single-handed, the Irish policier starring Owen McDonnell as a second-generation policeman in the once-infamously corrupt Garda Síochána, continues with six hour-long episodes from 2010, telling three separate crime stories as well as a broader story arc spanning all six shows. Previous series, airing in 2007, '08, and '09, consisted of single, two-part shows. Its producers may be vying for enough episodes to be able to put it into wider syndication, and they may also be inspired by the success of the similar if much-superior Wallander.
This doubling of effort results in more compelling drama, however, and overall I liked these episodes much more than the earlier ones. single-handed (lower case) is still pretty much a one-trick pony, with the same basic premise as before: one honorable man fighting a hopelessly corrupt, bury-it-under-the-carpet system, set against the strikingly beautiful but oppressively isolated Irish countryside. Nevertheless, the series is intelligent and interesting, especially in the way it completely deglamorizes the romantic Ireland often held by those who don't have to live there.
single-handed - set 2's three feature-length mysteries, each told in two parts (complete with recaps and previews of the next episode), are spread across two single-sided, dual-layered discs. The shows are in 16:9 enhanced widescreen and the disc includes photo galleries of minor interest.
The series follows Garda Jack Driscoll* (Owen McDonnell, Mount Pleasant) and his investigations of three cases: the murder of an elderly recluse; an arson case in which a woman, possibly the arsonist, is found dead of smoke inhalation; and Jack's efforts to rescue a wayward, suicidal teenager from her smooth Dublin pimp.
The stories are increasingly involving, particularly the last, which demonstrates Jack's Herculean, Red Beard-like humanity toward the pitiful but unsympathetic young teenager (Charlie Murphy), who's clearly not (outwardly) anxious to be saved. As is often the case with programs of this kind, the writers (Colin Teevan, Clive Bradley) often thematically link the characters and events of Jack's cases with his own problems at home.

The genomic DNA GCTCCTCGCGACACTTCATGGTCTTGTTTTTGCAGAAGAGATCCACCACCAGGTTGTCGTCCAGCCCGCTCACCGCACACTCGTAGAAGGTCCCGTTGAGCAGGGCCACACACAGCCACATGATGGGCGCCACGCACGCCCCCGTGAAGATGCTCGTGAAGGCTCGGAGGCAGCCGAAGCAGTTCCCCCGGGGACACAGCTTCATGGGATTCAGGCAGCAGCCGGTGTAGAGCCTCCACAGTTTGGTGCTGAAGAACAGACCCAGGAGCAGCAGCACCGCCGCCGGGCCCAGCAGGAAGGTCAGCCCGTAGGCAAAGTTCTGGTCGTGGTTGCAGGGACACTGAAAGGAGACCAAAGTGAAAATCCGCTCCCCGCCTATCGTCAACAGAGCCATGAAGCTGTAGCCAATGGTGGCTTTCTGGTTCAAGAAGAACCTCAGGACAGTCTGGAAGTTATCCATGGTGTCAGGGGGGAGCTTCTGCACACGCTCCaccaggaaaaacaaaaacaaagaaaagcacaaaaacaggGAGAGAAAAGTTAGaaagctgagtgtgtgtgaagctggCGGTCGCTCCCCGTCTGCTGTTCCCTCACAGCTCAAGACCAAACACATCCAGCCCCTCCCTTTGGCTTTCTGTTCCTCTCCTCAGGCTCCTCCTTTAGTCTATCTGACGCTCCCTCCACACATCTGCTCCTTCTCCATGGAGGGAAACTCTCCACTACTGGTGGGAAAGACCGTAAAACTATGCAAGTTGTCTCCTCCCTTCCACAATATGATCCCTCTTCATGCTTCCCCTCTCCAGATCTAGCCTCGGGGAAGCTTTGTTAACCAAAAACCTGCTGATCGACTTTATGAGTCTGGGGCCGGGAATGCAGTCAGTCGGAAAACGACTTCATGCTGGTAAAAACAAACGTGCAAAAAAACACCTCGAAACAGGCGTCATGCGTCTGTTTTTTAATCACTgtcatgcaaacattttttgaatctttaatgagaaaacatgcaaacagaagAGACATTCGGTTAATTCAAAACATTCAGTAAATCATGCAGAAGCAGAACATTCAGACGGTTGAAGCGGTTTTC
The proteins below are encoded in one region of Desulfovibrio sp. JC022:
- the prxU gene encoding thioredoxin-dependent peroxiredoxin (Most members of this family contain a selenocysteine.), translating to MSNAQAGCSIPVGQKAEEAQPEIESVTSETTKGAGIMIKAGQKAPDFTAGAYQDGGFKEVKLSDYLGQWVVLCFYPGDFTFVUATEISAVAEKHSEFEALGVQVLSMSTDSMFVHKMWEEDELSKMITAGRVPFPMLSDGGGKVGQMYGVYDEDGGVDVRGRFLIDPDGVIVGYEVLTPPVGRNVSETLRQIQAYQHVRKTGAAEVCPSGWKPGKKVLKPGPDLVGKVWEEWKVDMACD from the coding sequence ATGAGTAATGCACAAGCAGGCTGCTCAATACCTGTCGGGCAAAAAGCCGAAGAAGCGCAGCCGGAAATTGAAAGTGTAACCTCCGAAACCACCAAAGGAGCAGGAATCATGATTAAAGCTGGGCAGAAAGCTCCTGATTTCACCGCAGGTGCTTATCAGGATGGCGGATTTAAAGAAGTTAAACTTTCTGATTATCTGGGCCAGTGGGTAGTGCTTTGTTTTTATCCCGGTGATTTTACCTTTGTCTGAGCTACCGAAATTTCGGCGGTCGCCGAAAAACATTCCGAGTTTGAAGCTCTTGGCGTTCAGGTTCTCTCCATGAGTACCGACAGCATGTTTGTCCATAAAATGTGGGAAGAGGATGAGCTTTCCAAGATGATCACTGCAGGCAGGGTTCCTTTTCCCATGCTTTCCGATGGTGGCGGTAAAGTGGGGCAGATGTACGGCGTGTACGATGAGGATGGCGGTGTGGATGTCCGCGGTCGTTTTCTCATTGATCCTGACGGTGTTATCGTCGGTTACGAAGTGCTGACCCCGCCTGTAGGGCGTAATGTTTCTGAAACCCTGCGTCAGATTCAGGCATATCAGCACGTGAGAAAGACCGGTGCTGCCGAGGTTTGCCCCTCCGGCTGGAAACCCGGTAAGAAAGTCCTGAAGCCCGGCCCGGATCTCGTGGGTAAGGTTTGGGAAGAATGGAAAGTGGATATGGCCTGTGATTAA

It's here where single-handed really gets interesting. Earlier episodes often revolved around Jack's contentious relationship with his Hank Quinlan-like retired Garda father. These three shows, however, trace the awkwardness Jack and his mother, Eithne (Ruth McCabe, My Left Foot, Silent Witness) feel toward two visitors from Manchester: his newly discovered cousin Brian (Matthew McNulty) and his girlfriend, Gemma (Simone Lahbib, Wire in the Blood).
Brian, long-estranged from his troubled, nearly homeless father (Stephen Rea, a welcome presence), a virtual stranger, and himself on the verge of a breakup with Gemma, decides for them both to plant roots. He uncomfortably transitions from houseguest to squatter in Eithne's home, claiming all legal rights to her property, and even going so far as to lock her out of her own home.
Meanwhile, as Brian's relationship with Gemma disintegrates, she becomes romantically involved with Jack, further muddying the familial waters.
This storyline offsets single-handed's weaker elements, such as Iago-like publican and former Garda Denis Costello's (Sean McGinley) constant conniving, and Jack's useless, spineless fellow policeman, Garda Finbarr Colvin (David Herlihy), who spends all six episodes under Denis's thumb.
Video & Audio
All three single-handed dramas are presented in 16:9 enhanced widescreen. The transfers are good, up to contemporary television standards, and the total running time is 304 minutes. The Dolby Stereo audio likewise is up to current standards. Optional English subtitles are helpfully included. A photo gallery for each episode is tossed in as an Extra Feature.
single-handed - set 2 is slight but worthwhile, one-note in some respects but overall Recommended.
* Could his character be named after Bruce Cabot's stalwart hero in King Kong (1933)? I wonder.
Stuart Galbraith IV is a Kyoto-based film historian whose work includes numerous cinema history books and biographies, audio commentaries and other Blu-ray and DVD special features content. Visit Stuart's Cine Blogarama here.